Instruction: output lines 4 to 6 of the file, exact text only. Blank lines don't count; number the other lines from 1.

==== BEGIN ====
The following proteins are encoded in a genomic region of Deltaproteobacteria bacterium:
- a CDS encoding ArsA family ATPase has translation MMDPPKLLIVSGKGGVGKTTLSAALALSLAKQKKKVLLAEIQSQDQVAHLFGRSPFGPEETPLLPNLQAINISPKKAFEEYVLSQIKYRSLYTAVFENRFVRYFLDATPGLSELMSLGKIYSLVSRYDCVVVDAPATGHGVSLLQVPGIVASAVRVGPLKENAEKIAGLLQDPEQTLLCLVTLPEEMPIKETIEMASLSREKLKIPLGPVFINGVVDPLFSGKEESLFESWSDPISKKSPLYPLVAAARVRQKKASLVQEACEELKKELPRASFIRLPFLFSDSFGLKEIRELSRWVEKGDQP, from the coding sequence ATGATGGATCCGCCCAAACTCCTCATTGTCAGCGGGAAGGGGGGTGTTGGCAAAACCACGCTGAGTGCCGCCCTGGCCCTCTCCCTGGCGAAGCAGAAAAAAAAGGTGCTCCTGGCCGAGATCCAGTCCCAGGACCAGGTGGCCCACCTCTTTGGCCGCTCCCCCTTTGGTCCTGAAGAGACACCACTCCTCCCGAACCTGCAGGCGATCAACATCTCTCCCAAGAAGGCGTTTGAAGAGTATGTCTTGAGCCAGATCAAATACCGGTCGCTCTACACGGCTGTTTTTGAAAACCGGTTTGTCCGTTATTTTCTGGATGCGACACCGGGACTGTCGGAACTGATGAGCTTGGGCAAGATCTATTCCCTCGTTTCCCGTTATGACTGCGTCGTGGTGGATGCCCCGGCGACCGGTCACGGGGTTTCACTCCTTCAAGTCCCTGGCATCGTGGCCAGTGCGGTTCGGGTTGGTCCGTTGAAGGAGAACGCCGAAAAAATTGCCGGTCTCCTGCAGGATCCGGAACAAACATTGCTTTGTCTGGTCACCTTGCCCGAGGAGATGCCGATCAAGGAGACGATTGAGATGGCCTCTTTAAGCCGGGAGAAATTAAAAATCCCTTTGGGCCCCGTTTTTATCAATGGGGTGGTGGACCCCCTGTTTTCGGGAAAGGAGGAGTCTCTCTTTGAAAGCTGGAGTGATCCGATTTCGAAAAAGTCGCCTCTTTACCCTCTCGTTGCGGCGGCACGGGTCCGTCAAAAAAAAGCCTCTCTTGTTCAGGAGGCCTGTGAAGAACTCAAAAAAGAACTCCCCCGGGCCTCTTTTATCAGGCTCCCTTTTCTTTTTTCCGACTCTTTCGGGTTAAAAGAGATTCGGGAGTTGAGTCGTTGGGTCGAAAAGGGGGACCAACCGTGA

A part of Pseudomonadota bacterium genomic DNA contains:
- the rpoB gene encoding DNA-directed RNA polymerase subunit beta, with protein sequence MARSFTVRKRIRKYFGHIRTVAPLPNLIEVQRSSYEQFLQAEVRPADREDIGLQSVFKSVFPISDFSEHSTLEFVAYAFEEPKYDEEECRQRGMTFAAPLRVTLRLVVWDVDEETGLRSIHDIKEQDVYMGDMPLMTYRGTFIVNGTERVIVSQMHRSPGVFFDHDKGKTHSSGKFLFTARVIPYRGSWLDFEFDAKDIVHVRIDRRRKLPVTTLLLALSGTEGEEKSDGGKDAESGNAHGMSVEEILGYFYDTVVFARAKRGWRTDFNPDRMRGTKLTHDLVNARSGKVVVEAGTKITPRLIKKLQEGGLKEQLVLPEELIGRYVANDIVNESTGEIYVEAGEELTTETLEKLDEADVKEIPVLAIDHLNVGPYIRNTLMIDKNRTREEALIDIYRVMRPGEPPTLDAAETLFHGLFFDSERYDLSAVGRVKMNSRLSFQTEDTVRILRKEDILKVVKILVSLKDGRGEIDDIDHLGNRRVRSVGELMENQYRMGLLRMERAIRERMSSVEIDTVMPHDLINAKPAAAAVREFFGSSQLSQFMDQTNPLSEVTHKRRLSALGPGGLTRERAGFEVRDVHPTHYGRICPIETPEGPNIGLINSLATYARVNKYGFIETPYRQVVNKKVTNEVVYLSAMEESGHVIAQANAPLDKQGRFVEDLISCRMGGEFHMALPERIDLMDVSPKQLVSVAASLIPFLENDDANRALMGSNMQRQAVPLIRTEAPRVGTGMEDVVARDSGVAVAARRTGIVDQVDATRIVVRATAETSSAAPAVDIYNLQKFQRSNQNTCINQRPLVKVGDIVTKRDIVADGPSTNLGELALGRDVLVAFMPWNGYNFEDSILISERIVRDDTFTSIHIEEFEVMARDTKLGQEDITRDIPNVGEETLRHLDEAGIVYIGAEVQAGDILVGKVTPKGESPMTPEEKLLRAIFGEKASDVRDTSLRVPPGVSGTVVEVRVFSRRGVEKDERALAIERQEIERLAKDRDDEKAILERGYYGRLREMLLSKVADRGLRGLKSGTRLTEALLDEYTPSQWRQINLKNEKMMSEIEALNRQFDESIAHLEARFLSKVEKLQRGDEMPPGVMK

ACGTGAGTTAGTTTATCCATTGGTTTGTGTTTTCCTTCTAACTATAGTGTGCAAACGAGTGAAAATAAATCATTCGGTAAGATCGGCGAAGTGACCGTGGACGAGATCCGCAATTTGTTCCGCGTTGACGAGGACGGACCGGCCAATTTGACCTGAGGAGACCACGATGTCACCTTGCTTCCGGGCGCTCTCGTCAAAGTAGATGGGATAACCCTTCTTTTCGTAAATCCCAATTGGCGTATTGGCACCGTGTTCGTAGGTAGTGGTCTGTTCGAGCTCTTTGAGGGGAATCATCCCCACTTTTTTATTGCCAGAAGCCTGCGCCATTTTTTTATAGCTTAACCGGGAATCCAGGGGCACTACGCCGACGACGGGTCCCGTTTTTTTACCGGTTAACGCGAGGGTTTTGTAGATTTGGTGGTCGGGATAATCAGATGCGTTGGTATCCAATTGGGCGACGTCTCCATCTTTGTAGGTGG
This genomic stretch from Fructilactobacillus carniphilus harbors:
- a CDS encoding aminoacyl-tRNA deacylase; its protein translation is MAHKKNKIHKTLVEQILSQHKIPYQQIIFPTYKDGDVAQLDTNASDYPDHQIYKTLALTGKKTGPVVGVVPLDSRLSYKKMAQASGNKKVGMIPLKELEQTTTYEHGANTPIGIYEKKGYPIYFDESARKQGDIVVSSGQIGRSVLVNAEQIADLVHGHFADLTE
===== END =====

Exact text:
- the rpoB gene encoding DNA-directed RNA polymerase subunit beta, with protein sequence MARSFTVRKRIRKYFGHIRTVAPLPNLIEVQRSSYEQFLQAEVRPADREDIGLQSVFKSVFPISDFSEHSTLEFVAYAFEEPKYDEEECRQRGMTFAAPLRVTLRLVVWDVDEETGLRSIHDIKEQDVYMGDMPLMTYRGTFIVNGTERVIVSQMHRSPGVFFDHDKGKTHSSGKFLFTARVIPYRGSWLDFEFDAKDIVHVRIDRRRKLPVTTLLLALSGTEGEEKSDGGKDAESGNAHGMSVEEILGYFYDTVVFARAKRGWRTDFNPDRMRGTKLTHDLVNARSGKVVVEAGTKITPRLIKKLQEGGLKEQLVLPEELIGRYVANDIVNESTGEIYVEAGEELTTETLEKLDEADVKEIPVLAIDHLNVGPYIRNTLMIDKNRTREEALIDIYRVMRPGEPPTLDAAETLFHGLFFDSERYDLSAVGRVKMNSRLSFQTEDTVRILRKEDILKVVKILVSLKDGRGEIDDIDHLGNRRVRSVGELMENQYRMGLLRMERAIRERMSSVEIDTVMPHDLINAKPAAAAVREFFGSSQLSQFMDQTNPLSEVTHKRRLSALGPGGLTRERAGFEVRDVHPTHYGRICPIETPEGPNIGLINSLATYARVNKYGFIETPYRQVVNKKVTNEVVYLSAMEESGHVIAQANAPLDKQGRFVEDLISCRMGGEFHMALPERIDLMDVSPKQLVSVAASLIPFLENDDANRALMGSNMQRQAVPLIRTEAPRVGTGMEDVVARDSGVAVAARRTGIVDQVDATRIVVRATAETSSAAPAVDIYNLQKFQRSNQNTCINQRPLVKVGDIVTKRDIVADGPSTNLGELALGRDVLVAFMPWNGYNFEDSILISERIVRDDTFTSIHIEEFEVMARDTKLGQEDITRDIPNVGEETLRHLDEAGIVYIGAEVQAGDILVGKVTPKGESPMTPEEKLLRAIFGEKASDVRDTSLRVPPGVSGTVVEVRVFSRRGVEKDERALAIERQEIERLAKDRDDEKAILERGYYGRLREMLLSKVADRGLRGLKSGTRLTEALLDEYTPSQWRQINLKNEKMMSEIEALNRQFDESIAHLEARFLSKVEKLQRGDEMPPGVMK

ACGTGAGTTAGTTTATCCATTGGTTTGTGTTTTCCTTCTAACTATAGTGTGCAAACGAGTGAAAATAAATCATTCGGTAAGATCGGCGAAGTGACCGTGGACGAGATCCGCAATTTGTTCCGCGTTGACGAGGACGGACCGGCCAATTTGACCTGAGGAGACCACGATGTCACCTTGCTTCCGGGCGCTCTCGTCAAAGTAGATGGGATAACCCTTCTTTTCGTAAATCCCAATTGGCGTATTGGCACCGTGTTCGTAGGTAGTGGTCTGTTCGAGCTCTTTGAGGGGAATCATCCCCACTTTTTTATTGCCAGAAGCCTGCGCCATTTTTTTATAGCTTAACCGGGAATCCAGGGGCACTACGCCGACGACGGGTCCCGTTTTTTTACCGGTTAACGCGAGGGTTTTGTAGATTTGGTGGTCGGGATAATCAGATGCGTTGGTATCCAATTGGGCGACGTCTCCATCTTTGTAGGTGG
This genomic stretch from Fructilactobacillus carniphilus harbors: